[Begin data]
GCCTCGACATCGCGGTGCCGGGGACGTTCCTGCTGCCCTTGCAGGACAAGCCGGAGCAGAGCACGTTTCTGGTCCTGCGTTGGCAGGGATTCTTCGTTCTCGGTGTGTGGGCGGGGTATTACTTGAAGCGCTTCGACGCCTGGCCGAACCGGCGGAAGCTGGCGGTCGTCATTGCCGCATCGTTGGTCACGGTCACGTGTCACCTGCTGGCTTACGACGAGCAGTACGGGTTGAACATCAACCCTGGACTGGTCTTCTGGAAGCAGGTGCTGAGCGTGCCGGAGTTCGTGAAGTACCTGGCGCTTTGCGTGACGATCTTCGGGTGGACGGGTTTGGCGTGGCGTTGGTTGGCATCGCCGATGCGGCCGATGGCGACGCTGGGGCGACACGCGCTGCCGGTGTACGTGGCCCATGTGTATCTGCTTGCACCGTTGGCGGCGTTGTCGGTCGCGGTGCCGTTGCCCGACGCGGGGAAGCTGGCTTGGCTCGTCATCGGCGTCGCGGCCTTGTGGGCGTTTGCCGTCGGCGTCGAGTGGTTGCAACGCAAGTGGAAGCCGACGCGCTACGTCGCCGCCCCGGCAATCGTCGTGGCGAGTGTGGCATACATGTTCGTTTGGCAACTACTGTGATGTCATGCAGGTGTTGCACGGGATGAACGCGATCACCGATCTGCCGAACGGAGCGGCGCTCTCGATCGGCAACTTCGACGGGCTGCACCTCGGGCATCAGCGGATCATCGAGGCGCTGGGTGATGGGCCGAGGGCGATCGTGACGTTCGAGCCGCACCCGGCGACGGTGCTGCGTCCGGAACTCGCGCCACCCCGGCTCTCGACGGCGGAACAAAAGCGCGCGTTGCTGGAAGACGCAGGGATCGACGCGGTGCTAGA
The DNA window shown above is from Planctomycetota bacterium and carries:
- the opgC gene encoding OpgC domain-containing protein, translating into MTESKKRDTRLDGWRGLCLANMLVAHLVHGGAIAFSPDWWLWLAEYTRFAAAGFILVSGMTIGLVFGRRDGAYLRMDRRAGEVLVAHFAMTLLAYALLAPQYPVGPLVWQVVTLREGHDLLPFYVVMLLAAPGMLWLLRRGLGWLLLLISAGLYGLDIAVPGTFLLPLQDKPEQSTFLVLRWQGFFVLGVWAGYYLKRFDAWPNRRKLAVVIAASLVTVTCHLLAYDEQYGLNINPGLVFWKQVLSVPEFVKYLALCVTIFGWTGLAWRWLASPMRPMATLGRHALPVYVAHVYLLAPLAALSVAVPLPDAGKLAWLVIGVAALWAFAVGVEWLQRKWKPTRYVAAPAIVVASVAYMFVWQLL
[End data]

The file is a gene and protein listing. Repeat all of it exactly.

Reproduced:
GCCTCGACATCGCGGTGCCGGGGACGTTCCTGCTGCCCTTGCAGGACAAGCCGGAGCAGAGCACGTTTCTGGTCCTGCGTTGGCAGGGATTCTTCGTTCTCGGTGTGTGGGCGGGGTATTACTTGAAGCGCTTCGACGCCTGGCCGAACCGGCGGAAGCTGGCGGTCGTCATTGCCGCATCGTTGGTCACGGTCACGTGTCACCTGCTGGCTTACGACGAGCAGTACGGGTTGAACATCAACCCTGGACTGGTCTTCTGGAAGCAGGTGCTGAGCGTGCCGGAGTTCGTGAAGTACCTGGCGCTTTGCGTGACGATCTTCGGGTGGACGGGTTTGGCGTGGCGTTGGTTGGCATCGCCGATGCGGCCGATGGCGACGCTGGGGCGACACGCGCTGCCGGTGTACGTGGCCCATGTGTATCTGCTTGCACCGTTGGCGGCGTTGTCGGTCGCGGTGCCGTTGCCCGACGCGGGGAAGCTGGCTTGGCTCGTCATCGGCGTCGCGGCCTTGTGGGCGTTTGCCGTCGGCGTCGAGTGGTTGCAACGCAAGTGGAAGCCGACGCGCTACGTCGCCGCCCCGGCAATCGTCGTGGCGAGTGTGGCATACATGTTCGTTTGGCAACTACTGTGATGTCATGCAGGTGTTGCACGGGATGAACGCGATCACCGATCTGCCGAACGGAGCGGCGCTCTCGATCGGCAACTTCGACGGGCTGCACCTCGGGCATCAGCGGATCATCGAGGCGCTGGGTGATGGGCCGAGGGCGATCGTGACGTTCGAGCCGCACCCGGCGACGGTGCTGCGTCCGGAACTCGCGCCACCCCGGCTCTCGACGGCGGAACAAAAGCGCGCGTTGCTGGAAGACGCAGGGATCGACGCGGTGCTAGA
The DNA window shown above is from Planctomycetota bacterium and carries:
- the opgC gene encoding OpgC domain-containing protein, translating into MTESKKRDTRLDGWRGLCLANMLVAHLVHGGAIAFSPDWWLWLAEYTRFAAAGFILVSGMTIGLVFGRRDGAYLRMDRRAGEVLVAHFAMTLLAYALLAPQYPVGPLVWQVVTLREGHDLLPFYVVMLLAAPGMLWLLRRGLGWLLLLISAGLYGLDIAVPGTFLLPLQDKPEQSTFLVLRWQGFFVLGVWAGYYLKRFDAWPNRRKLAVVIAASLVTVTCHLLAYDEQYGLNINPGLVFWKQVLSVPEFVKYLALCVTIFGWTGLAWRWLASPMRPMATLGRHALPVYVAHVYLLAPLAALSVAVPLPDAGKLAWLVIGVAALWAFAVGVEWLQRKWKPTRYVAAPAIVVASVAYMFVWQLL